“Is this a real startup?”, I’d often ask myself in the time between working on projects. One of the characteristics of labeling a project as a startup is you have to convince yourself that this product will be used by someone. Is it real? Do you have a product? An MVP (minimal viable product)? What does your business end look like? I thought if I get other people to believe it’s real, eventually I will finally buy into it too.
The startups I tried to create were the results of university initiatives to get more students into entrepreneurship. These initiatives include clubs, quarter long competitions, entrepreneurial “hackathon” type events, and the availability of space and equipment. They incentivized work that could generate quick, cheap, and easy prototypes with large potential markets so you could bullshit a sales pitch and a product growth analysis. End products tended to be apps or plastic 3D printables that could theoretically be used by everyone but would ultimately be used by no one.
I like the idea of supporting and encouraging people to consider entrepreneurship; however, at the undergraduate level I believe the incentives and available resources did not align well with actually making a product that could make a difference in the world. We are told our ideas are good, unique, scalable, and important. We are given tremendous encouragement to a fault. We are taught to become attached to our ideas but never required to become invested in them.
The seminars targeted at young entrepreneurs dedicated an overwhelming amount of time to finding investors and getting others to care about your idea. There’s a noticeable lack of attention given to whether or not an entrepreneur cares about their idea. What would you do if you were told you were not allowed to work on it? Would you shrug and move on, get your degree and continue your life? Probably. I effectively did that for both ideas I worked on as an undergraduate. Co-founders and I put time, money, and passion into the projects but still managed to never get our skin in the game. I cared deeply about starting a company, but not about the company I was starting.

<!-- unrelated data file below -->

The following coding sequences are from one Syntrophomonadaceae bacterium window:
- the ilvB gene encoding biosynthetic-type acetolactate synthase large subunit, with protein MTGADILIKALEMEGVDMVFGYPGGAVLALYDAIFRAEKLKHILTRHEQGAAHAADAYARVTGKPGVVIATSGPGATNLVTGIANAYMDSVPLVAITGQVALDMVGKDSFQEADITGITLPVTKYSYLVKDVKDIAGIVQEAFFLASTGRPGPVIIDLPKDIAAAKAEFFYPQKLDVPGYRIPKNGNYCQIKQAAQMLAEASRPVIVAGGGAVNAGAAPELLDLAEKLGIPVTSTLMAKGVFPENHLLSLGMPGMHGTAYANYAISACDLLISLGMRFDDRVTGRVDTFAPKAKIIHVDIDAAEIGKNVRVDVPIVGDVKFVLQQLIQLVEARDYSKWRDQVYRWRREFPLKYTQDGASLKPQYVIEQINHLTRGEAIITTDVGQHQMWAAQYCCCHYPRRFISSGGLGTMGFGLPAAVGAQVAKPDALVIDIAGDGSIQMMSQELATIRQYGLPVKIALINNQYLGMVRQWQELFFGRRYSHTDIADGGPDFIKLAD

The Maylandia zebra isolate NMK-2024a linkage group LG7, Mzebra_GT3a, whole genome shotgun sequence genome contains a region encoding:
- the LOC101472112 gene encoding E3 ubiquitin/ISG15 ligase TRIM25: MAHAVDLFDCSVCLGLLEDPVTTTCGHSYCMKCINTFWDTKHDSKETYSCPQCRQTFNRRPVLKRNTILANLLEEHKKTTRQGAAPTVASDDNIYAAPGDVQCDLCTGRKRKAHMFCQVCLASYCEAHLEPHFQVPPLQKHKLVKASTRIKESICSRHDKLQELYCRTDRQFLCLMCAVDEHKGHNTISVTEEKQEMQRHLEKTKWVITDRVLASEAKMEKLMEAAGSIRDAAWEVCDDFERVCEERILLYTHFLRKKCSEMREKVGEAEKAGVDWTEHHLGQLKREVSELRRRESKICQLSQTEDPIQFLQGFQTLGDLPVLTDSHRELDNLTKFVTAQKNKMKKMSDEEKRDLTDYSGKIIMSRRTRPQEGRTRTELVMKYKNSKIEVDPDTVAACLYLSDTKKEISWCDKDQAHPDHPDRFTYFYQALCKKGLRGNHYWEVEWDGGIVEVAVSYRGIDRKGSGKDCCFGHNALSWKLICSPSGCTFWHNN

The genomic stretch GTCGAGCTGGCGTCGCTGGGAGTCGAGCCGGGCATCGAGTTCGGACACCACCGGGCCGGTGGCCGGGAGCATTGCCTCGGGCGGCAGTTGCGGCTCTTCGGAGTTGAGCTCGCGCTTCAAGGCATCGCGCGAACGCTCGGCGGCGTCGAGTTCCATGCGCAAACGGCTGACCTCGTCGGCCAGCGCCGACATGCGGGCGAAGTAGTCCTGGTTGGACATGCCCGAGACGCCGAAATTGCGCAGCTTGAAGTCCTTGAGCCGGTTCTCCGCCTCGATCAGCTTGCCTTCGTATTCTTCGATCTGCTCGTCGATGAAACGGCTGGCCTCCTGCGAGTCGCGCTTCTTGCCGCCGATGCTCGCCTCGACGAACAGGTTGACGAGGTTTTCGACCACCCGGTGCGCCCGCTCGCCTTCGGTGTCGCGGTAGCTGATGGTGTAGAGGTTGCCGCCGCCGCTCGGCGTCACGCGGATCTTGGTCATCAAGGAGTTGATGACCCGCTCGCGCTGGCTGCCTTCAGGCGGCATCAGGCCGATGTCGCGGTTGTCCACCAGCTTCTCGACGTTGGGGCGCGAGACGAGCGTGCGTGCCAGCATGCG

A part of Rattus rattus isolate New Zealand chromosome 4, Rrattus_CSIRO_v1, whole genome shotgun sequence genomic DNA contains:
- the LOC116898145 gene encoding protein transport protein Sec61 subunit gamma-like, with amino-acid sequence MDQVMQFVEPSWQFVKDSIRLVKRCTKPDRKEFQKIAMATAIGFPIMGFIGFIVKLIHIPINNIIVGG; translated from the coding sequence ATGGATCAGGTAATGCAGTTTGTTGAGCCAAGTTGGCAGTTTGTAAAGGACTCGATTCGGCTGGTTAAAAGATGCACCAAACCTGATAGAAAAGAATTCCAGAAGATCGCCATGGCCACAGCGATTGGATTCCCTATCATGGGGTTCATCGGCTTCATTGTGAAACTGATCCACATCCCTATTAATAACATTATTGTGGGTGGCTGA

During my undergraduate education I was involved in creating two companies: Maia Health (2016-2018) and Leuco Life (2017-2018). Maia Health was an iOS application to support young adults with chronic illnesses as they transition from pediatric into adult care. Leuco Life was a company built around the idea of self-heating life vests to delay onset of hypothermia in emergency rescue situations. In both startups, we often placed highly or won graduate and undergraduate entrepreneurial competitions. The products and companies were important to all of us involved and consumed much of our life.
With Maia Health, we had advisors, two iterations on prototypes, we got ready for a functional alpha testing with real users. We had an intern, we had plans, and we felt like it was real. But we never actually went live with our alpha test. With Leuco Life, we poured months of overtime into prototype development of a novel hardware solution to heating bodies underwater and created prototypes. We tested on ourselves in pools, we wrote a patent, and we had business cards. But we never submitted the patent application.
Why we stopped: